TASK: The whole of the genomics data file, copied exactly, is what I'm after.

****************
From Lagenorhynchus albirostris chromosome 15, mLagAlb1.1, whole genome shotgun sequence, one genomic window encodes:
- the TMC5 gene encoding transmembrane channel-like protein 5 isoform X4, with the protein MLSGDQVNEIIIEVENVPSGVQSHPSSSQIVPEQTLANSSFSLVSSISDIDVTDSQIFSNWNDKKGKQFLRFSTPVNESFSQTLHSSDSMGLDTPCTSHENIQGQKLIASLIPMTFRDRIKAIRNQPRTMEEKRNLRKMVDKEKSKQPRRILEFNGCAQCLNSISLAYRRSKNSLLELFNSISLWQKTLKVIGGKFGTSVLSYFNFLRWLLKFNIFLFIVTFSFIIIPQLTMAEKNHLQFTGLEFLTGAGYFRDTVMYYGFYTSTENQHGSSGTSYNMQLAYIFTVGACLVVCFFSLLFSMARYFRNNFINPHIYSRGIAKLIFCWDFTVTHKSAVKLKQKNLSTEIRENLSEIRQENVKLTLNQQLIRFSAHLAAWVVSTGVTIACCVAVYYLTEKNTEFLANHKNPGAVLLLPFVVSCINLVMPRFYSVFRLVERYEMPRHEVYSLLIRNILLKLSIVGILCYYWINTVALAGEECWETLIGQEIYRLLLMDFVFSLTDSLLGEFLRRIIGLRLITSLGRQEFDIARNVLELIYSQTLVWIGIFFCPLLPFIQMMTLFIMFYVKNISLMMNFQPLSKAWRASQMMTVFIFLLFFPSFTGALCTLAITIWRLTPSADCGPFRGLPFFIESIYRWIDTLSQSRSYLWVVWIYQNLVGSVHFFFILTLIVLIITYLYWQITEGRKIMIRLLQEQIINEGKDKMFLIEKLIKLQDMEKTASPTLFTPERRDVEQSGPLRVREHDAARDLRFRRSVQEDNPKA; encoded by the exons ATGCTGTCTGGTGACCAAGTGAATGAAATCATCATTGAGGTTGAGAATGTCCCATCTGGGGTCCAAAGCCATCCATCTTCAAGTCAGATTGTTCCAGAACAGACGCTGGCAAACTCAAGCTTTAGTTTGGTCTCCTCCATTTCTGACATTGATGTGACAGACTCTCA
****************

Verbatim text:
From Lagenorhynchus albirostris chromosome 15, mLagAlb1.1, whole genome shotgun sequence, one genomic window encodes:
- the TMC5 gene encoding transmembrane channel-like protein 5 isoform X4, with the protein MLSGDQVNEIIIEVENVPSGVQSHPSSSQIVPEQTLANSSFSLVSSISDIDVTDSQIFSNWNDKKGKQFLRFSTPVNESFSQTLHSSDSMGLDTPCTSHENIQGQKLIASLIPMTFRDRIKAIRNQPRTMEEKRNLRKMVDKEKSKQPRRILEFNGCAQCLNSISLAYRRSKNSLLELFNSISLWQKTLKVIGGKFGTSVLSYFNFLRWLLKFNIFLFIVTFSFIIIPQLTMAEKNHLQFTGLEFLTGAGYFRDTVMYYGFYTSTENQHGSSGTSYNMQLAYIFTVGACLVVCFFSLLFSMARYFRNNFINPHIYSRGIAKLIFCWDFTVTHKSAVKLKQKNLSTEIRENLSEIRQENVKLTLNQQLIRFSAHLAAWVVSTGVTIACCVAVYYLTEKNTEFLANHKNPGAVLLLPFVVSCINLVMPRFYSVFRLVERYEMPRHEVYSLLIRNILLKLSIVGILCYYWINTVALAGEECWETLIGQEIYRLLLMDFVFSLTDSLLGEFLRRIIGLRLITSLGRQEFDIARNVLELIYSQTLVWIGIFFCPLLPFIQMMTLFIMFYVKNISLMMNFQPLSKAWRASQMMTVFIFLLFFPSFTGALCTLAITIWRLTPSADCGPFRGLPFFIESIYRWIDTLSQSRSYLWVVWIYQNLVGSVHFFFILTLIVLIITYLYWQITEGRKIMIRLLQEQIINEGKDKMFLIEKLIKLQDMEKTASPTLFTPERRDVEQSGPLRVREHDAARDLRFRRSVQEDNPKA; encoded by the exons ATGCTGTCTGGTGACCAAGTGAATGAAATCATCATTGAGGTTGAGAATGTCCCATCTGGGGTCCAAAGCCATCCATCTTCAAGTCAGATTGTTCCAGAACAGACGCTGGCAAACTCAAGCTTTAGTTTGGTCTCCTCCATTTCTGACATTGATGTGACAGACTCTCA